Devki Steel Mills Ltd v Baraza (Appeal 55 of 2018)  KEELRC 13414 (KLR) (2 December 2022) (Judgment)
Neutral citation:  KEELRC 13414 (KLR)
Republic of Kenya
Appeal 55 of 2018
MA Onyango & BOM Manani, JJ
December 2, 2022
Devki Steel Mills Ltd
Evans Makokha Baraza
(Being an appeal from the judgment of the Principal Magistrate in Thika Chief Magistrate’s Court case No 162 of 2013 delivered on March 4, 2015)
1.This is an appeal from the judgment of the principal magistrate in Thika Chief Magistrate’s Court case No 162 of 2013 delivered on March 4, 2015. The case involved an alleged work injury claim by the respondent against the appellant.
2.In the decision, the trial magistrate arrived at the conclusion that the respondent was an employee of the appellant and that he had been injured while in the course of duty. The court also found that the appellant had failed to provide the respondent with protective apparels whilst at work and that this failure substantially contributed to the injury that the respondent suffered. Accordingly, the court apportioned liability between the parties with the appellant shouldering 90% of liability.
3.It is this decision that is the subject of the appeal.
Brief Facts of the Case
4.From the record, the respondent alleged that he was an employee of the appellant. That on July 4, 2012 he got injured when a co-employee wrongly operated a steel cutting machine causing the respondent to be hit on his finger and thumb by a steel bar. The respondent blamed the appellant for failing to provide him with gloves which in his view, would have lessened the degree of the injury.
5.On the other hand the appellant denied that the respondent was its employee. It produced a computer printout demonstrating that the name of the respondent was not in its list of employees. However, the court rejected this evidence for reasons set out in the judgment.
6.The appellant was dissatisfied with the trial court’s decision. As a result, it filed this appeal. The memorandum of appeal raises 9 grounds of appeal.
7.The parties appear to have acquiesced to the trial court’s jurisdiction to entertain the case. This is despite the cause of action clearly falling within the purview of the Work Injury Benefits Act (WIBA).
8.The law is that a court cannot assume jurisdiction over a matter if such jurisdiction is not donated by some rule. Where a court assumes jurisdiction over a matter which it has no jurisdiction to handle, the resultant decision is a nullity irrespective of the parties’ position on the issue (see N K Brothers Limited v David Mulei  eKLR). The decision amounts to nothing.
9.Although the parties acquiesced to the issue of jurisdiction, this court is aware that the trial court did not have jurisdiction to entertain the case the cause of action having arisen in 2012 when the WIBA had come into force (see Maisha Mabati Mills Ltd V Ondari & Another (Employment And Labour Relations Appeal 152 Of 2022)  KEELRC 12932 (KLR)). Consequently, the court has a duty to take up the issue despite the acquiescence by the parties. This is confirmed by the Court of Appeal in Isaak Aliaza v Samuel Kisiavuki  eKLR where the learned judge observed as follows:-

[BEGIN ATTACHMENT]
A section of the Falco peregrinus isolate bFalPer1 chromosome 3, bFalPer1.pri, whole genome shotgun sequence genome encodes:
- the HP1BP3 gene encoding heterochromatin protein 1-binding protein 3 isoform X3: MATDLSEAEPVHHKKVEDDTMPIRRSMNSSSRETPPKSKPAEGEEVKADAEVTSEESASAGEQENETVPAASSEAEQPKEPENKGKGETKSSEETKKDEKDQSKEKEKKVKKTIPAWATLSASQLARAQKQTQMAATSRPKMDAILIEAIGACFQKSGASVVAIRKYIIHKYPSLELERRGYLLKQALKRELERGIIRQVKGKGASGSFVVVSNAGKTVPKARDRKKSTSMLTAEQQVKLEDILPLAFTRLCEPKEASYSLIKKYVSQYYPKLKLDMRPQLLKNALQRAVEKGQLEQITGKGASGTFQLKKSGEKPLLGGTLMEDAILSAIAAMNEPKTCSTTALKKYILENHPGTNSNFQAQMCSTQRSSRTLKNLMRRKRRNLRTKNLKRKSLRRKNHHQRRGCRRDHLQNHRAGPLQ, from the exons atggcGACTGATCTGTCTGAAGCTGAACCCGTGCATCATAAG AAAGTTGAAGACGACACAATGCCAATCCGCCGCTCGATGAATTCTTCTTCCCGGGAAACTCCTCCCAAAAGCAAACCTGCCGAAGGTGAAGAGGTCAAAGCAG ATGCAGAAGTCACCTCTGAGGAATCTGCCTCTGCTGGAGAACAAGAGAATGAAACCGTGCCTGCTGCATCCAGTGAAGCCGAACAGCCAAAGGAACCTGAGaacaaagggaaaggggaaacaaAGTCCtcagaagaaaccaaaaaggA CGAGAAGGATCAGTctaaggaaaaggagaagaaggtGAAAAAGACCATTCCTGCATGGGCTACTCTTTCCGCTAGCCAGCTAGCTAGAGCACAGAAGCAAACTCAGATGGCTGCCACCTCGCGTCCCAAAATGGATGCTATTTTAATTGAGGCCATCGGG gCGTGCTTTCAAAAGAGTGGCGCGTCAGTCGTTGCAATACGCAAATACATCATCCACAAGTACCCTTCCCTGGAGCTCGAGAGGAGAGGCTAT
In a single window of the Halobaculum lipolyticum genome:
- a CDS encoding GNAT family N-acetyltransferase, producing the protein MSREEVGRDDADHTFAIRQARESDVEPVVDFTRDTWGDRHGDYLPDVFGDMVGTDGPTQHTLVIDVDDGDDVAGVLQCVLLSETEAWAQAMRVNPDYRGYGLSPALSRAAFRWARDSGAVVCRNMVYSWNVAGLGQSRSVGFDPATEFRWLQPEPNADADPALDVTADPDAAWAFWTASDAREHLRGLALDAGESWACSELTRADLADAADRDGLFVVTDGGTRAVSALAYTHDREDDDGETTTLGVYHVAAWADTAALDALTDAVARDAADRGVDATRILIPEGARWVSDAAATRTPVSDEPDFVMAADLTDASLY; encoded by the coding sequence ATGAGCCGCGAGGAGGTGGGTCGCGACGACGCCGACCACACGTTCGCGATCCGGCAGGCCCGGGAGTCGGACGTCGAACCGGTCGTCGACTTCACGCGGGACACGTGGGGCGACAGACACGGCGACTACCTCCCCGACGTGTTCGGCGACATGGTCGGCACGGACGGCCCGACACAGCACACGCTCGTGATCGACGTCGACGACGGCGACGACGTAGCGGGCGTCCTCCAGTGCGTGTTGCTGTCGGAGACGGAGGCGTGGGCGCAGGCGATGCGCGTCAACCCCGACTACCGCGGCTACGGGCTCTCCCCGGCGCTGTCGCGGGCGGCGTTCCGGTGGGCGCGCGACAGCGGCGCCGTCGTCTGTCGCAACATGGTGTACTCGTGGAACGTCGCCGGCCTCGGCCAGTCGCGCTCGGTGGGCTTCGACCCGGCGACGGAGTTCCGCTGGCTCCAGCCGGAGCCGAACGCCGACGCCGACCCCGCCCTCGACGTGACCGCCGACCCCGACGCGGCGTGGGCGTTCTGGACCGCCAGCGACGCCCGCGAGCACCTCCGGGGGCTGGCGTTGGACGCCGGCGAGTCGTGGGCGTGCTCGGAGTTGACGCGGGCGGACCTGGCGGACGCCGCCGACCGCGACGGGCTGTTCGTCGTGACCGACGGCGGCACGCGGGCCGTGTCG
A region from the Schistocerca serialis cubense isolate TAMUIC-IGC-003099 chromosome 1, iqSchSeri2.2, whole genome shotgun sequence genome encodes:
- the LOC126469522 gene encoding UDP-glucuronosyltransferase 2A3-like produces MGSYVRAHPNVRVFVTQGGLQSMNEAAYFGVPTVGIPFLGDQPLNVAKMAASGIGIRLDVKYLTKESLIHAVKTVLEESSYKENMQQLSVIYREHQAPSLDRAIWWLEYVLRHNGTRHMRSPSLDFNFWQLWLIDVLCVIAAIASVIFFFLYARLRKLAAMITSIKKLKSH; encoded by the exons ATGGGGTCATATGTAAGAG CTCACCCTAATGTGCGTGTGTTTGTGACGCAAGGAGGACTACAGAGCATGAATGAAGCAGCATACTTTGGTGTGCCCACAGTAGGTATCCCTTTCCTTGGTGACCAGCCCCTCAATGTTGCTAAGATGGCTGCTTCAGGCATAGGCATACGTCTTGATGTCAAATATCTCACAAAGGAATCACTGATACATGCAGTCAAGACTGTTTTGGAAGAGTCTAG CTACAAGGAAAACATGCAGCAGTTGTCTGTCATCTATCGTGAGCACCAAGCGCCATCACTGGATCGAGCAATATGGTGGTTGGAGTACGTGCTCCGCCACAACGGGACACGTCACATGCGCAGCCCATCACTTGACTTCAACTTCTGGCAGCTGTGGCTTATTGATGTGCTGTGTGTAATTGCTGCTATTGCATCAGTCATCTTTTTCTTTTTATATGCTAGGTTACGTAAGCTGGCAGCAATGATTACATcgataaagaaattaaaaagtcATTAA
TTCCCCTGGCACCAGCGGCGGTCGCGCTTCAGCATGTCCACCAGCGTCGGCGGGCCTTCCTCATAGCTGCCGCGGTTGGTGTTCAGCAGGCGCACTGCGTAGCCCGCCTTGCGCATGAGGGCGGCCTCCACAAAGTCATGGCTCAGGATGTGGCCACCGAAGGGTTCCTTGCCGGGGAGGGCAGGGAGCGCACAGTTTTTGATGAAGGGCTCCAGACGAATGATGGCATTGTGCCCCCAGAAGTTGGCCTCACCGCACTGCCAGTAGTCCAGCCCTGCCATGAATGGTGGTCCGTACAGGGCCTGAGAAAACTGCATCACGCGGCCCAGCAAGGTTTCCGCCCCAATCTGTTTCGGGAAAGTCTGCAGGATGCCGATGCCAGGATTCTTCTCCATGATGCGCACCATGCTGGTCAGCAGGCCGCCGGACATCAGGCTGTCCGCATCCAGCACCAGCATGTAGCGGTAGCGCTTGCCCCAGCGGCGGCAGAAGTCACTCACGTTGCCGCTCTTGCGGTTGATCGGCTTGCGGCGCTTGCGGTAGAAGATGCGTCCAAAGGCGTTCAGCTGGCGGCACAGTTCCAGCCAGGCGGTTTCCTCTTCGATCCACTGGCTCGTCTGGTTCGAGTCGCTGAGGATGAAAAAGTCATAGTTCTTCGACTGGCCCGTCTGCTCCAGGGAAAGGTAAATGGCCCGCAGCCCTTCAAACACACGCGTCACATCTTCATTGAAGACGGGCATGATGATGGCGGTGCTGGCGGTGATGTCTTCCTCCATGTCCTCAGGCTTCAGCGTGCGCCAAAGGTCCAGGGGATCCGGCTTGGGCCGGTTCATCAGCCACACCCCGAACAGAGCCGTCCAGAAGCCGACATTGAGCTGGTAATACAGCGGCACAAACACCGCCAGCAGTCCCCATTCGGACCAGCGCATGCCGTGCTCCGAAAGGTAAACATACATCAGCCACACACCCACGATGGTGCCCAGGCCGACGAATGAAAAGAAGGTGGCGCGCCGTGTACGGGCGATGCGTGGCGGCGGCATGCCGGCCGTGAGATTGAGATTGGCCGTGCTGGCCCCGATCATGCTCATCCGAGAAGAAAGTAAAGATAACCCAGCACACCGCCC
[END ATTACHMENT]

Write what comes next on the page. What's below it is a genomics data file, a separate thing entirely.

10.The question of jurisdiction may be raised for the first time in an appeal notwithstanding that it was not an issue before the court of first instance (see Southern Star Sacco Limited v Vanancio Ntwiga  eKLR). It is in this context that this court has opted to address the matter on appeal and suo moto.
11.In the decision by the Supreme Court in the case of Law Society of Kenya v Attorney General & another  eKLR, the court affirmed an earlier position by the Court of Appeal that the jurisdiction to process work injury and occupational disease claims arising at the workplace after the WIBA came into operation lies with the office of the Director of Occupational Safety and Health Services. Courts of law have no jurisdiction to entertain these claims in the first instance.
12.In the case of Maisha Mabati Mills Ltd v Ondari & Another (supra), this court has observed that appeals from the aforesaid claims lie with the Employment and Labour Relations Court (ELRC) in terms of section 52(2) of the WIBA. In other words, the ELRC can only entertain appeals from work injury claims if the decisions emanate from the decision by the Director of Occupational Safety and Health Services, not a magistrate’s court acting in excess of its jurisdiction.
13.The ripple effect of the foregoing is that neither the trial court had jurisdiction to hear the dispute that gave rise to this appeal nor does this court have jurisdiction to entertain the current appeal. However, in line with article 165(6) of the Constitution, the ELRC has the power to strike out a decision by a subordinate court over which it has supervisory jurisdiction if the decision has been rendered in excess of the trial court’s jurisdiction.
14.Accordingly and in exercise of the constitutional mandate under article 165(6) of the Constitution of Kenya 2010, this court declares the decision by the trial magistrate in Thika CMCC No 162 of 2013 delivered on March 4, 2015 a nullity and incapable of conferring any legal right on the respondent. At the same time, the court declares that this appeal is incompetent for want of jurisdiction. Consequently, the appeal is hereby struck out.
15.Each party shall bear own costs.
DATED AND SIGNED ON THE 30TH DAY OF NOVEMBER 2022MAUREEN ONYANGOJUDGEDELIVERED ON THE 2ND DAY OF DECEMBER 2022B O M MANANIJUDGE